OverviewTeaching: 5 min Exercises: 10 minQuestions
What machine learning techniques are available in GEE?
How do I perform supervised classification of satellite imagery?
How do I assess the accuracy of my classifier?
How do I create my own geometries manually?Objectives
Practice finding cloud-free imagery and using hand-drawn geometry imports
Learn the basic functions necessary to train and apply a classification algorithm
Evaluate training accuracy using a confusion matrix
Google Earth Engine provides users with the opportunity to conduct many advanced analysis, including spectral un-mixing, object-based methods, eigen analysis and linear modeling. Machine learning techniques for supervised and unsupervised classification are also available. In this example, we will use supervised classification for land cover classification.
The purpose is to get a classified map of land cover in an area of interest. We will examine Landsat imagery and manually identify a set of training points for three classes (water, forest, urban). We will then use those training points to train a classifier. The classifier will be used to classify the rest of the Landsat image into those three categories. We can then assess the accuracy of our classification using
Link to full code we used in this session: https://code.earthengine.google.com/84027208bf2a94e77b5f14075fc5a938
Adapted from the Earth Engine 201 Intermediate workshop
First we need to define a region of interest (ROI). Instead of using an imported asset, we will use a single coordinate that we will manually define. I am interested in doing a classification around Houston, so I will use the city center as my lat/long.
ImageCollectionand filtering to a single image
Now we will load Landsat imagery and filter to the area and dates of interest. We can use
sort to filter the
ImageCollection by % cloud cover, a property included with the Landsat Top of Atmosphere (TOA) collection. We then select the
first (least cloudy)
Image from the sorted
The second step is to collect training data. Using the imagery as guidance, hover over the ‘Geometry Imports’ box next to the geometry drawing tools and click ‘+ new layer.’ Each new layer represents one class within the training data. Let the first new layer represent ‘urban.’ Locate points in the new layer in urban or built up areas (buildings, roads, parking lots, etc.). When finished collecting points, click ‘Exit’ and configure the import (top of the script) as follows. Name the layer ‘urban’ and click the icon to configure it. ‘Import as’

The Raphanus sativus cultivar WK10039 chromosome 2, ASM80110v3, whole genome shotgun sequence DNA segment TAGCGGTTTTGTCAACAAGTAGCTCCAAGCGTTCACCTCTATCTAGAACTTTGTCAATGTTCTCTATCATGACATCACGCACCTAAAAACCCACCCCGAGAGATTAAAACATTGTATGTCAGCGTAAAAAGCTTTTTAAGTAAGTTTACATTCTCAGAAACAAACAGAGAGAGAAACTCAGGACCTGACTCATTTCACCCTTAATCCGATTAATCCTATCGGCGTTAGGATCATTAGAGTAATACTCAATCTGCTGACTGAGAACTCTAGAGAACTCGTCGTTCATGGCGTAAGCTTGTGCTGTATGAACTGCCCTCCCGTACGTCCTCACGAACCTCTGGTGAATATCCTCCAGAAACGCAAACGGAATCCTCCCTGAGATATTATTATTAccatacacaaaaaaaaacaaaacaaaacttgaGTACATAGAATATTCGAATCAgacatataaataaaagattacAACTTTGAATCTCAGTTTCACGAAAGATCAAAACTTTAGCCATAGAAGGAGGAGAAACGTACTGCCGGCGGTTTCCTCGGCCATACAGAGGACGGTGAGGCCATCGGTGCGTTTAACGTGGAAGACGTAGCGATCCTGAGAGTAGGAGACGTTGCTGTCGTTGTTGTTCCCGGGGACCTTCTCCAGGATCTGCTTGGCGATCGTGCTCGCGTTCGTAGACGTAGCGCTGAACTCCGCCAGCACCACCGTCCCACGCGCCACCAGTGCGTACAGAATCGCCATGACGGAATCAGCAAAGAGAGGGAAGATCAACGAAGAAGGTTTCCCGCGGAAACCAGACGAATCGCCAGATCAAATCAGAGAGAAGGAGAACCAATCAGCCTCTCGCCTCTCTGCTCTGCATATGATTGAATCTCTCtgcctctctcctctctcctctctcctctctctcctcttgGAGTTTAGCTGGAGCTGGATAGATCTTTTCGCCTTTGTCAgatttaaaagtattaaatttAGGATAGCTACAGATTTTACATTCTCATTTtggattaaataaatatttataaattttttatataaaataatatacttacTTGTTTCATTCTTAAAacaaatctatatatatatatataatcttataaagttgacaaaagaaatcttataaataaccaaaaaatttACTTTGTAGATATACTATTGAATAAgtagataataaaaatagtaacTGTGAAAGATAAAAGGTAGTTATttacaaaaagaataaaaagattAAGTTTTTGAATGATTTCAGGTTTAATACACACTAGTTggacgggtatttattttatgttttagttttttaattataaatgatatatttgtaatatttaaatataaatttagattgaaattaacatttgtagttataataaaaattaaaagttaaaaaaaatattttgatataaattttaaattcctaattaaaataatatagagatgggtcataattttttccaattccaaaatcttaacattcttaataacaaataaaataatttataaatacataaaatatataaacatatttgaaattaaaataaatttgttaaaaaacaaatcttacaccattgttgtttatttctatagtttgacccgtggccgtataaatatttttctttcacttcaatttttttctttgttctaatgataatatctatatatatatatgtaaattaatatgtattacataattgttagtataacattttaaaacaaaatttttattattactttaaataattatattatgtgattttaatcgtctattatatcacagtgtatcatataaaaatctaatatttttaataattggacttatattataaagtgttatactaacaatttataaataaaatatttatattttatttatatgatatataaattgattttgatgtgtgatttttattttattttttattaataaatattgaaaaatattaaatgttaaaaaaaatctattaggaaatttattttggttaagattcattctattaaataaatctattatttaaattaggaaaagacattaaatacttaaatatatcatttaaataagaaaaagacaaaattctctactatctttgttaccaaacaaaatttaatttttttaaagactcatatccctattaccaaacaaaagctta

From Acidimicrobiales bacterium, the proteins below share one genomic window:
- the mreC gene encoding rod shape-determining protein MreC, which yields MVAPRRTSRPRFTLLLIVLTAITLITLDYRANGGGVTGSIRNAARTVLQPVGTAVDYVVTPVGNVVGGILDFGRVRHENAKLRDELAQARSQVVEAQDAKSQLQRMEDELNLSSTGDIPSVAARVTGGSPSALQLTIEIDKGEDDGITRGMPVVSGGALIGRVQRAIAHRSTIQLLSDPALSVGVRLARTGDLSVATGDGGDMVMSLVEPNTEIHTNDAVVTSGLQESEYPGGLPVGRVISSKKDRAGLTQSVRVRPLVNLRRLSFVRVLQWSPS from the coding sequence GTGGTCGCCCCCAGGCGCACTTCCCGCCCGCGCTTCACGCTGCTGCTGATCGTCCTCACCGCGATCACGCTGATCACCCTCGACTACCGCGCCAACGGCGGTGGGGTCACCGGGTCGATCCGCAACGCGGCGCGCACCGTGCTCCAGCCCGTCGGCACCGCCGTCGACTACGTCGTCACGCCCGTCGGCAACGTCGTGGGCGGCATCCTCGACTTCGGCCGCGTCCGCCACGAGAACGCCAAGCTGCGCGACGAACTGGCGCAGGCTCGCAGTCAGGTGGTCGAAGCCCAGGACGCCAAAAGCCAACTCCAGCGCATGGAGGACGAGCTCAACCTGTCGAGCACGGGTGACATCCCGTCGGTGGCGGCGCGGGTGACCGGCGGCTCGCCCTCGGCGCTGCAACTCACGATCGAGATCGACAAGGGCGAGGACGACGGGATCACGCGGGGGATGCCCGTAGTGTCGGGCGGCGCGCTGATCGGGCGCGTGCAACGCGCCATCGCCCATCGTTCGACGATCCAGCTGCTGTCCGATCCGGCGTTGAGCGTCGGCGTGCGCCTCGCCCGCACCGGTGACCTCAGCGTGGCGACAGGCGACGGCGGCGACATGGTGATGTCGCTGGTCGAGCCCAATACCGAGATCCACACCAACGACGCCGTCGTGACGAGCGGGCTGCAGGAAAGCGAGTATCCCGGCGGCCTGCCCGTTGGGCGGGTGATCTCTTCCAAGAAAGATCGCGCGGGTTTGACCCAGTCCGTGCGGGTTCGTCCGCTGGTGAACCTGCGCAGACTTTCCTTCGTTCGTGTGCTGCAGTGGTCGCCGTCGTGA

FeatureCollection. ‘Add property’ landcover and set its value to 0. (Subsequent classes will be 1 for water, 2 for forest, etc.) when finished, click ‘OK’ as shown:
When you are finished making a
FeatureCollection for each class (3 total), you now can merge them into one
featureCollection.merge(). This will convert them into one collection in which the property landcover has a value that is the class (0, 1, 2).
The print statement will display the new collection in the Console.
Now that you have created the points and labels, you need to sample the Landsat 8 imagery using
image.sampleRegions(). This command will extract the reflectance in the designated bands for each of the points you have created. A conceptual diagram of this is shown in the image below. We will use reflectance from the optical, NIR, and SWIR bands (B2 - B7).
FeatureCollection called training has the reflectance value from each band stored for every training point along with its class label.
We will now instantiate a
train it on the training data specifying the features to use (training), the landcover categories as the
classProperty we want to categorize the imagery into, and the reflectance in B2 - B7 of the Landsat imagery as the
Other classifiers, including Support Vector Machines (SVM) and Classification and Regression Trees (CART) are available in Earth Engine. See the Supervised Classification User Guide for more examples.
Use the new
classifier to classify the rest of the imagery.
You should get an image that looks sort of like the one below. Pan around the map and use the inspector to and see how you did!
We can assess the accuracy of the trained
classifier using a
Word of warning: In this particular example, we are just looking at the
trainAccuracy, which basically describes how well the
classifier was able to correctly label resubstituted training data, i.e. data the
classifier had already seen. To get a true validation accurcay, we need to show the classifier new ‘testing’ data. The repository code has a bonus section at the end that holds out data for testing, applies the classifier to the testing data and assesses the
errorMatrix for this withheld validation data. The last example in the Supervised Classification User Guide also gives example code for this process.
GEE can be used for both supervised and unsupervised image classification.
The general workflow for classification includes gathering training data, creating a classifier, training the classifier, classifying the image, and then estimate error with an independent validation dataset.
Confusion matrices can be used to assess the accuracy of supervised classifiers but should be used with caution.